But the biggest complaint I hear among pilots and those considering going down that path is the crushing expense of engaging in this activity. The costs are not as much of a problem if you fly for a living. For someone just starting out who wants to obtain his or her Private Pilot certificate, sticker shock is very often the primary deterrent. The number of active pilots will continue to decline as long as the costs of living and flying continue to rise while income levels decline or remain stagnant, which has been an ongoing trend for the last decade or so. Perhaps the increasing number of scholarship opportunities afforded to women may pique their interest somewhat, but let’s not kid ourselves into thinking that will be the “Key to Aviation’s future”. Flying for enjoyment or other personal reasons is gradually becoming a pasttime of the well-heeled, and I am at a loss to offer a solution that could reverse the trend in our current economy.

  10. Lexie Says:

    You know, I am a female student pilot, and from my limited experience, (good and not so great) it seems that the pilot population is gender-based the way it is because of the choices individuals make. If a man or woman chooses to help an aspiring pilot, that makes a difference. Also, if women were so “cut out” to be pilots, than they should come to the industry by themselves, without being pumped all this propaganda that “women are so great…. we can do anything a man can ….. it is not hard to fly…. we need to rescue general aviation…. we have to promote ourselves” and so on. I for one, get sick of all this stuff about needing more women in aviation. Now, correct me if I’m wrong, but from my perspective, I think genuine female pilots are pilots BECAUSE THEY LOVE AVIATION! Not because they were horn-swaggled into coming to the airport by a feminist. Since we are only 6% of the pilot population, it seems that we are a slightly different breed of women. Most women would freak out if they saw a propeller up close and personal. They also would freak out just seeing a basic cockpit. If you even mentioned them taking the controls, most girls I know would pass out or hyperventilate. My point is that the majority of females are not drawn to aviation like men, because they are wired differently mentally. I say, work with the pilot population we have and if a girl or boy truly wants to do what it takes to become a pilot, than help them! Don’t mess with the gender issue. It is that way because the majority of people drawn to aviation are men. Not a problem. I am honored to be part of the rare 6% and there is nothing wrong with it to me.

  11. Mireille Says:

    Women are the key to aviation simply because they constitute half of the population and that segment of the market has never been targeted. Anyone in the aviation industry that argues against targeted that segment of the population might ask GM or Toyota how adding a second car to each household has hurt their business.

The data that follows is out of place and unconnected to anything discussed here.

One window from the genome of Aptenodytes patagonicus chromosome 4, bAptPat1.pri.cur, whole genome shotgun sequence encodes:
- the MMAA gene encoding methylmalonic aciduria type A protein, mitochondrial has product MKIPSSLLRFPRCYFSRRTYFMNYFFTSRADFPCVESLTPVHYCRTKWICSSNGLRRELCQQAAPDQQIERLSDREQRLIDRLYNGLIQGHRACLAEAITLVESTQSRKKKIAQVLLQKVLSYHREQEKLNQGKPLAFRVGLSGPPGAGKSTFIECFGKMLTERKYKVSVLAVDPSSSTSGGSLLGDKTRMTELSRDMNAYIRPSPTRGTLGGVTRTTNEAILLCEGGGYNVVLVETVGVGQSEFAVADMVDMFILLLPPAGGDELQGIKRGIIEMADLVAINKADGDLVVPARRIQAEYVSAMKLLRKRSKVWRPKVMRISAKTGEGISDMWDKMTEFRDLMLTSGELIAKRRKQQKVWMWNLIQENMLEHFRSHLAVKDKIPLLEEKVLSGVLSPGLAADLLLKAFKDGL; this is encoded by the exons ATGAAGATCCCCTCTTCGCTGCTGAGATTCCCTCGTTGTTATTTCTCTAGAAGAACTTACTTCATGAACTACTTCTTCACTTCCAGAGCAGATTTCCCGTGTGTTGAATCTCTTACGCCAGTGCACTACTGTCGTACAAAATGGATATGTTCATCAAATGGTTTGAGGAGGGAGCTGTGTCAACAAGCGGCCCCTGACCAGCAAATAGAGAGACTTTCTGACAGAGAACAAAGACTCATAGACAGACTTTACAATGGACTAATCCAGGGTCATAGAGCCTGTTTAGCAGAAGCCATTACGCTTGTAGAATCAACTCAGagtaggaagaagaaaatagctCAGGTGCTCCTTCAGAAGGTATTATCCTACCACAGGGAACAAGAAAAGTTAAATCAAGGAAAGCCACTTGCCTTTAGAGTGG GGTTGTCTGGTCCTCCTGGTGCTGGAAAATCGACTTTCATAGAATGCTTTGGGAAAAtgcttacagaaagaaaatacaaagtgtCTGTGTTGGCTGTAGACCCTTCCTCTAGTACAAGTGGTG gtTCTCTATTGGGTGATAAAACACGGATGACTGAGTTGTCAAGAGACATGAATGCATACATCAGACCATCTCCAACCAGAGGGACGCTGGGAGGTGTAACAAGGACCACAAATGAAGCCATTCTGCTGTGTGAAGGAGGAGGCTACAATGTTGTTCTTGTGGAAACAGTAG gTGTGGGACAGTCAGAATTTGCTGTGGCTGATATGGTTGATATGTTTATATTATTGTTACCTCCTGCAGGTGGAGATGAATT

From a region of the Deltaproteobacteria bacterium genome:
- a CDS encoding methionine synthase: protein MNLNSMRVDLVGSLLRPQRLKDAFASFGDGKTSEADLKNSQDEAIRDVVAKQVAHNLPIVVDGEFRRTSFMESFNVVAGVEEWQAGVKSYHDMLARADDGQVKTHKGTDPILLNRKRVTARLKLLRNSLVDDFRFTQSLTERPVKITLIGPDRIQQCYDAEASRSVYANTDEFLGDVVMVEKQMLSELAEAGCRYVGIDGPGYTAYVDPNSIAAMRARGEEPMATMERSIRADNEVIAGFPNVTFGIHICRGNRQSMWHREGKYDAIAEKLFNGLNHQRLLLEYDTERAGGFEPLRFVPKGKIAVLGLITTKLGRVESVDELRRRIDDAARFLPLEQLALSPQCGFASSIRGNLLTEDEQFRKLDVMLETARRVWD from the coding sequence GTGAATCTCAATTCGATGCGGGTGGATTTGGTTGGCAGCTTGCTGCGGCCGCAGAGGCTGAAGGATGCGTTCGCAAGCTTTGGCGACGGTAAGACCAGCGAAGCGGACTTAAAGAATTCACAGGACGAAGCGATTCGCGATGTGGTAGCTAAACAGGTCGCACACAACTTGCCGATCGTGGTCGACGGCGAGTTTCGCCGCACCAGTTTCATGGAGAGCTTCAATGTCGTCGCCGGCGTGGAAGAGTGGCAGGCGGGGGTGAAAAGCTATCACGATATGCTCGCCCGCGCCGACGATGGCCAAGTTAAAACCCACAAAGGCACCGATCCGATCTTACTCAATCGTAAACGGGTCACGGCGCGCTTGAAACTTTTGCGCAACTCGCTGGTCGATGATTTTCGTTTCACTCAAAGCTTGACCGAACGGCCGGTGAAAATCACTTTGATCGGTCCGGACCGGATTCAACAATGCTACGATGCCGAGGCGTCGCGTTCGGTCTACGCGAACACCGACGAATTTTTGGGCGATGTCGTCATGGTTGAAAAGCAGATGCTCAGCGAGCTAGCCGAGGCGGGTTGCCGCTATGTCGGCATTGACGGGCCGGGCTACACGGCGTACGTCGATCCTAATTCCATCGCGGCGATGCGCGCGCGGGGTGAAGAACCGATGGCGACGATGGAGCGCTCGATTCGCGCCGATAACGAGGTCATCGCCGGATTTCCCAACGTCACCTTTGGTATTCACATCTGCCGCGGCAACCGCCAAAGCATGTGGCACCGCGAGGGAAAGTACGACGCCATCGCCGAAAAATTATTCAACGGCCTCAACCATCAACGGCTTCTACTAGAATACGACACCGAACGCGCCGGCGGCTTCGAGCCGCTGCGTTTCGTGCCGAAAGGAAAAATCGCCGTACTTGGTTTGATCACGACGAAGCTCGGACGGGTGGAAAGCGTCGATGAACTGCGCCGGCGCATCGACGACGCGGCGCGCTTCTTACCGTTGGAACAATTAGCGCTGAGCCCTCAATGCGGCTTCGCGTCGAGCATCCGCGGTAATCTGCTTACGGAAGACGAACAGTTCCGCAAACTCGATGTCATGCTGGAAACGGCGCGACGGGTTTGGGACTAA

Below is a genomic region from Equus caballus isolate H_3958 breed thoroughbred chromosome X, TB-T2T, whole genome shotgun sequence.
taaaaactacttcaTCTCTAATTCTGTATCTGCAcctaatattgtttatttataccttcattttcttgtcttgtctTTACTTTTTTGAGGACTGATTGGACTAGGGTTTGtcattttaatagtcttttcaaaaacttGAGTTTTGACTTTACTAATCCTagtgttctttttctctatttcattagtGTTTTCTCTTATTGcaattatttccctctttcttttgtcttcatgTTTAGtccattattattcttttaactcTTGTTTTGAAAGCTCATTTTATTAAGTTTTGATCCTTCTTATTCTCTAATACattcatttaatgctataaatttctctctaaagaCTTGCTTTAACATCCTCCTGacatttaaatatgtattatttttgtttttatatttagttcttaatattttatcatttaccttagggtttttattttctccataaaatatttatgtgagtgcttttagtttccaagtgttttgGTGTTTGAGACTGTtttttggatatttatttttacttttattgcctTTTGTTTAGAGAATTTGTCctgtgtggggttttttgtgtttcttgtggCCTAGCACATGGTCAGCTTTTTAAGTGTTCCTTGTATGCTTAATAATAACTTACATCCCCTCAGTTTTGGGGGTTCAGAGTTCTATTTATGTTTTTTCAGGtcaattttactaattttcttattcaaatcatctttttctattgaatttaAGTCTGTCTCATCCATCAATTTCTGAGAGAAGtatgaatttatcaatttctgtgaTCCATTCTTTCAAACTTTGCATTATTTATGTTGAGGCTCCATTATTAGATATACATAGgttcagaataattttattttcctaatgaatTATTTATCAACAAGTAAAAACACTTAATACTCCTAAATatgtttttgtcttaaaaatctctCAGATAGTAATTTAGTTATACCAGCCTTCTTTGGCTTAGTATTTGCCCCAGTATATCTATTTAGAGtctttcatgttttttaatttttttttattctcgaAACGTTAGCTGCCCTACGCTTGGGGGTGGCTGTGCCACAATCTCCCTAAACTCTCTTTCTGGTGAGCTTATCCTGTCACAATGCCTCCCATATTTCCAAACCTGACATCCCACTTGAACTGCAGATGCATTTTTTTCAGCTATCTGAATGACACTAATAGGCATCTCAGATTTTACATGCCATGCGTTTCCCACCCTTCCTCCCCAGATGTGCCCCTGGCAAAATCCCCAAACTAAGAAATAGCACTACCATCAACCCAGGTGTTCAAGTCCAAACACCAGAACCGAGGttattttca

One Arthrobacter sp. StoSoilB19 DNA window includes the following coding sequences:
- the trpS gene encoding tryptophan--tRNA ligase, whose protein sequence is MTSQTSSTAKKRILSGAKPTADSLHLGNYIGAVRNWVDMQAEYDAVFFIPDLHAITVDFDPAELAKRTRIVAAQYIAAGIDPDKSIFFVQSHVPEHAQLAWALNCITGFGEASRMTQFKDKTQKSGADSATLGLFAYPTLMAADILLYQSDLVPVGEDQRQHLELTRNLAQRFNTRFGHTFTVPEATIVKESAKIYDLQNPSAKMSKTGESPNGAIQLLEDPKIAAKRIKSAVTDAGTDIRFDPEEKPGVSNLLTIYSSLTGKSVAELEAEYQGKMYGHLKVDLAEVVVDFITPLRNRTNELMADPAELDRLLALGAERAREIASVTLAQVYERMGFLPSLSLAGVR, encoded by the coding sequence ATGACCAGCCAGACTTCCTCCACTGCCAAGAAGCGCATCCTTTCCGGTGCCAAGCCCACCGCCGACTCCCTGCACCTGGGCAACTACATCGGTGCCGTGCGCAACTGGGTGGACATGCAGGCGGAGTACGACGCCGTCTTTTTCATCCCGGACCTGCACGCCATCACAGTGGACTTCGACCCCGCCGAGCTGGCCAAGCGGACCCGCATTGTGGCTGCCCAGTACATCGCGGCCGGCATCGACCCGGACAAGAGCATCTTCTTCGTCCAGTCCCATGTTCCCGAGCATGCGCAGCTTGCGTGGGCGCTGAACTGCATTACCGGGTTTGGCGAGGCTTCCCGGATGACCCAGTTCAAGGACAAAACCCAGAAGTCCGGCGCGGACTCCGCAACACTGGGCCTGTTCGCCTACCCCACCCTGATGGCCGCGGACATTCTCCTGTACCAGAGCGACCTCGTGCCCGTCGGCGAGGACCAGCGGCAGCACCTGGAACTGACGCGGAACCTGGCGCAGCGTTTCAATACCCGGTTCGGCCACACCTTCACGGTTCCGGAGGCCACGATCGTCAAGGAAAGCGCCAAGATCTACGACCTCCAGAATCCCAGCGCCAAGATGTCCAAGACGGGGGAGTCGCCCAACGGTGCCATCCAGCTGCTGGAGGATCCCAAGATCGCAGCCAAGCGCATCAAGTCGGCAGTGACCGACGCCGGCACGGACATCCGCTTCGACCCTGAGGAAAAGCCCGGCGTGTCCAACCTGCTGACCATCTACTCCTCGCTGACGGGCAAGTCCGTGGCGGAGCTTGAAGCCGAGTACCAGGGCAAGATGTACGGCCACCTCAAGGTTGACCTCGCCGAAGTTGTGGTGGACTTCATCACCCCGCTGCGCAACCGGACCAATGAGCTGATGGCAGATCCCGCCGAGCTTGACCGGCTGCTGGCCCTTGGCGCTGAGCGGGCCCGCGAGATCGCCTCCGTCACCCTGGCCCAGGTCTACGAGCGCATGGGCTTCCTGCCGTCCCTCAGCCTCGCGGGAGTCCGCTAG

Why more women? Why not? I thought we needed more pilots. Did we mean only more male pilots? Sometimes the hypocrisy is really shocking.

  12. Dave Says:

    Utility, practicality and personal fulfillment are the key to aviation’s future. The size of a gender group has very little to do with whether a person has what it takes to pursue this challenging activity. Having a second car in a household to accomplish daily tasks is an absurd comparison. Sometimes the ignorance is really shocking.

    No one or no thing is preventing the 6% of the pilot population from becoming 10 or 20% women other than the individual women and the choices they make. This is so not a factor in my enjoyment of flying and everyone I know that it appears pathetic and strange when this comes up periodically and the fist-pumps of indignation are seen for a few moments.

    Aviation is better off by attitudes and passion, not gender. A woman can be equally obtuse as a man in preventing aviation to grow, they have no added qualities of success that any man might have, and to suggest otherwise is narrowminded and wrong.

  13. GUEST POST: Blogging for Benet: A Few Ideas From FL290 « Aviation Queen Says:

    [...] with the recent Women In Aviation convention and my pal Scott Spangler just penned something at Jetwhine about how women might well represent the future in aviation — it seems a fitting time to [...]

  14. @williamAirways Says:

    U.S. Female Pilot Population

    CERTIFICATE 2011 2010 CHANGE
    Student 14,683 13,913 +770
    Private 12,927 12,911 +16
    Commercial 7,956 7,137 +819
    ATP 6,350 6,217 +133

    Total Pilot Population year-over-year: -10,460

    Source: GAMA Data Book 2011